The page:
Tavolino Della Nonna
A funny thing happens on your way to bi-focals, you start to pine for what was. Suddenly the Sunday family dinners, laden with odd relatives, even odder relatives of relatives and friends from the ‘hood (that you couldn’t wait to escape from in your teens), morph into a kinder, gentler time you wish you could go back to (at least once in a while) in your … let’s just say 35+ years.
A time when the wine was good, the food was great, family was family and the feeling of it all? Even greater.
In most Italian American/Jewish American, even Polka-dot American homes, you were either crowded around a Formica table in grandma’s kitchen or using the good china (if special dispensation arrived from the Pope) in the dining room. And if you were wearing a short skirt, the plastic covered furniture you were sitting on yanked off the top layer of your skin when you got up.
Well, good news! Lucy and Ricky, Ozzie and Harriet and the Cleavers are all alive and well and living at Tavolino Della Nonna, on Sample Road in Coral Springs. (Which translated from Italian means table of my grandmother.)
Walk inside this sleek, trendy, wood and glass laden bistro and at first glance you could be in South Beach especially with their soft ambient lighting. But a quick look to your right and you spy a small (seats 14) room with a 1950’s vibe. I Love Lucy, plays from a TV, framed black and white pictures line the walls, as do appliances from, well, grandma’s kitchen. “Many of which have been given to us as gifts after people eat here,” said the happy, instantly lovable Ed Pozzuoli, one of the owners. And folks have visiting rights. “Families book just regular family dinners in there and tons of special occasions.” You can feel why. The room envelopes and transports you to another place in time that was glorious and happy for most. Gathered around the authentic Formica table and kitchen chairs I could almost fight with my brother like it was yesterday, and remember those I loved, like they’d pop out of the kitchen any second.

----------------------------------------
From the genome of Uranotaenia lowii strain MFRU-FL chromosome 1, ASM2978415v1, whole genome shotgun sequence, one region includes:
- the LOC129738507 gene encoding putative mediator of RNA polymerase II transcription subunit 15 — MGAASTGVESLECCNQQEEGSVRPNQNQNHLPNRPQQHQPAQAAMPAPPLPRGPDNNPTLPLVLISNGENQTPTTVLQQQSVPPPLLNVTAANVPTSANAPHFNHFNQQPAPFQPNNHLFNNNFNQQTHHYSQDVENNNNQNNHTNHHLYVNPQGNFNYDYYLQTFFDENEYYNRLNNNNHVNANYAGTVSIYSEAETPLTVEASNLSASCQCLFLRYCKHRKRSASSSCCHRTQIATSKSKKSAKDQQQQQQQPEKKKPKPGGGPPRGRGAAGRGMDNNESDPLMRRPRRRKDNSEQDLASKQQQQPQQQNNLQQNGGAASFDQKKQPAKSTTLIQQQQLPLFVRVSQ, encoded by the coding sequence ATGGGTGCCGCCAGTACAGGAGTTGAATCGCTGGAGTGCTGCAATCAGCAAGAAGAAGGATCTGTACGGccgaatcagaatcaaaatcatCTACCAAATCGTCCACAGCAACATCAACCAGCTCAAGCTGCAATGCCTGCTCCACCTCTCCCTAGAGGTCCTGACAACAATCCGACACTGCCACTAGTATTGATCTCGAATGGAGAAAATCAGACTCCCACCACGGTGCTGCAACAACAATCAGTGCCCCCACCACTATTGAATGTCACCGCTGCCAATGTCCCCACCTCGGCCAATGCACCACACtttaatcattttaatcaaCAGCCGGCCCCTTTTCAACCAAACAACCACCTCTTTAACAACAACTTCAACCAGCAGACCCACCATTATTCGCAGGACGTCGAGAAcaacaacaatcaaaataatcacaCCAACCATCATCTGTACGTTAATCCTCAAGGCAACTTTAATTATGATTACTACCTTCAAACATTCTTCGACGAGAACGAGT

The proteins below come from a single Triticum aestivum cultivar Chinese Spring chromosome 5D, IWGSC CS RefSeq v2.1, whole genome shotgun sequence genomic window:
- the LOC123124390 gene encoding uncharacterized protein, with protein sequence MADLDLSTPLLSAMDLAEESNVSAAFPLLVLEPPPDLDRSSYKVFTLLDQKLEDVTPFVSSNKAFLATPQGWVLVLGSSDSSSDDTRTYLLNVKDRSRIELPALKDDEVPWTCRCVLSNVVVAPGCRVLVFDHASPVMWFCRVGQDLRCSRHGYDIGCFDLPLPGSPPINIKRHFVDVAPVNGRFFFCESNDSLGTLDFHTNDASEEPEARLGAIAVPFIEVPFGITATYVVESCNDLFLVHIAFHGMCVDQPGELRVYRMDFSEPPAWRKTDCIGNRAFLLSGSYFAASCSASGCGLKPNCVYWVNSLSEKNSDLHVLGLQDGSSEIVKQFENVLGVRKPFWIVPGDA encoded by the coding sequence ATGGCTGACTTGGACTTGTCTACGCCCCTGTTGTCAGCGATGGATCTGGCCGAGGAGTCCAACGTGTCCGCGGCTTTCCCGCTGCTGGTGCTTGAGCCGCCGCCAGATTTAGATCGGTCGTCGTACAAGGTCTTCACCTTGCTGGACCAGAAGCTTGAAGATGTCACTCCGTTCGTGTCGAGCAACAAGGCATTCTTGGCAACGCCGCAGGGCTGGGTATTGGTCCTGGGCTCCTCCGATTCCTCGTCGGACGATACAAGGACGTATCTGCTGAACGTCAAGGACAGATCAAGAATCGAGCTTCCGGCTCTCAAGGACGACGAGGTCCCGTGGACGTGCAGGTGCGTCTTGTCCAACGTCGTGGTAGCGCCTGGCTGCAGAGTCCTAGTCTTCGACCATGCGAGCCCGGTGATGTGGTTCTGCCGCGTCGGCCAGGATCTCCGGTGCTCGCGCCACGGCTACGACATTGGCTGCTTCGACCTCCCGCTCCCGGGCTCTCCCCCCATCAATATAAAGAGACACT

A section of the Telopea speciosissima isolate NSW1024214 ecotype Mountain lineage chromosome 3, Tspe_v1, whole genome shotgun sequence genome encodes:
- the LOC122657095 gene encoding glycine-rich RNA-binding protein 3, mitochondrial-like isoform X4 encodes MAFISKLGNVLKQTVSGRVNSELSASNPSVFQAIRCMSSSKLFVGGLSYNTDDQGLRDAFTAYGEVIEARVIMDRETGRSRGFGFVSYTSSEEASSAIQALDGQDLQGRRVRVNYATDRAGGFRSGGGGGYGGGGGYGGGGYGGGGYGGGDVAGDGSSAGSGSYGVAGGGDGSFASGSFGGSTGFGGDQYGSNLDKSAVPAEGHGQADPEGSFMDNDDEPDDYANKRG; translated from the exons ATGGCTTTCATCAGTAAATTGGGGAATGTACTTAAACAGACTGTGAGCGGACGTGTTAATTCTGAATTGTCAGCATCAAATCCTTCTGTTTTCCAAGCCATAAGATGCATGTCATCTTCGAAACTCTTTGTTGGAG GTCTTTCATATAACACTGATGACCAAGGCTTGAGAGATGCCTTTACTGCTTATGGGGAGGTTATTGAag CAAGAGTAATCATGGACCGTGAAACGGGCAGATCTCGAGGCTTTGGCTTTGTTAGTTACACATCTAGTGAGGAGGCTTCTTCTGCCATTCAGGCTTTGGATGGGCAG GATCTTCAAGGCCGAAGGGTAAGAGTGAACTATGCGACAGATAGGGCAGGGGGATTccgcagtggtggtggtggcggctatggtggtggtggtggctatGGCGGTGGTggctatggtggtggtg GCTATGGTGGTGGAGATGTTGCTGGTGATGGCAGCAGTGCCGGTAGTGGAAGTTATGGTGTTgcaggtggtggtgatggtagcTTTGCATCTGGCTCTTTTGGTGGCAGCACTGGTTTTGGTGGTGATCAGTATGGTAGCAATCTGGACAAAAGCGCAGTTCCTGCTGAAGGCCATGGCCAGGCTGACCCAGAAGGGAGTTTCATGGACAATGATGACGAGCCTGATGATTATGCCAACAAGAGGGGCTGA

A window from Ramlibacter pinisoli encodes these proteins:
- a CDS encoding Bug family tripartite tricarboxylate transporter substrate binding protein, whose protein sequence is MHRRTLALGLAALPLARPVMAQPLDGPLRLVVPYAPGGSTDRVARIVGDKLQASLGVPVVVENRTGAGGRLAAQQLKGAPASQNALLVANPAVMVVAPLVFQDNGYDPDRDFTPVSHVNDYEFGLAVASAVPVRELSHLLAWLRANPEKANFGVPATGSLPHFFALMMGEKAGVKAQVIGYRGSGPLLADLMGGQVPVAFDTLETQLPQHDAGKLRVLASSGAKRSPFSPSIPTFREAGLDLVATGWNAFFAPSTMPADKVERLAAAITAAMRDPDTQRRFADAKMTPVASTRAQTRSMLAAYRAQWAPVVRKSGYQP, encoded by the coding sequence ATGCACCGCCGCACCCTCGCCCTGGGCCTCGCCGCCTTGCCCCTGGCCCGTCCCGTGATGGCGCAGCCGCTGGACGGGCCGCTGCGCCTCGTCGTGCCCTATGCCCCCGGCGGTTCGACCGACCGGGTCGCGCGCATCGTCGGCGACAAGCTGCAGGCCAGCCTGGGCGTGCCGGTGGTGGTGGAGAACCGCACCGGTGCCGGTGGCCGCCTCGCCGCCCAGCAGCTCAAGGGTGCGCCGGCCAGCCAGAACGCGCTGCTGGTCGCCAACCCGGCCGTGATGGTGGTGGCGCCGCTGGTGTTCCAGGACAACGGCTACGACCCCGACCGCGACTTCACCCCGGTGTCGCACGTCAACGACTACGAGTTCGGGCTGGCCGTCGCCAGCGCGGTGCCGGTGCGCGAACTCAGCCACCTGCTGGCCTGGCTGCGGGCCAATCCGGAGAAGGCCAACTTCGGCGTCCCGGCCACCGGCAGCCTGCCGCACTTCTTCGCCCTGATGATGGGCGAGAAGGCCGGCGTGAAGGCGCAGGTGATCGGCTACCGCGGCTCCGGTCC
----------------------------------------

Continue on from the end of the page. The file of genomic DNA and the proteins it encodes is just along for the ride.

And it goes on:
Whether you eat in Grandma’s Kitchen or in the elegantly appointed dining room, EAT.
The food is … glorious. In an incredibly touching and poignant piece of prose that hangs in their restrooms entitled, No One Covered the Fig Tree, there is a line that says, “Italians LIVE a romance with food.” And anyone who knows great Italian food, knows this to be true. The passion for that perfection in flavor, that perfection in texture and in design is put on plates every night at Tavolino Della Nonna. It really doesn’t get more real.
Every dish from appetizer to entrée to dessert hits all measures of excellence.
But do not rush this experience. The beyond knowledgeable and entertaining Franco — part concierge, part sommelier, part storyteller and a big part of the reason this place captures you, will suggest wines, perfectly pairing them with your courses, if you choose. We were turned on to an inexpensive Lunetta Prosceco ($24; an Italian Champagne-like aperitif), to begin our meal. Crisp and light, it was EXCEPTIONAL! The night seemed to soar from there.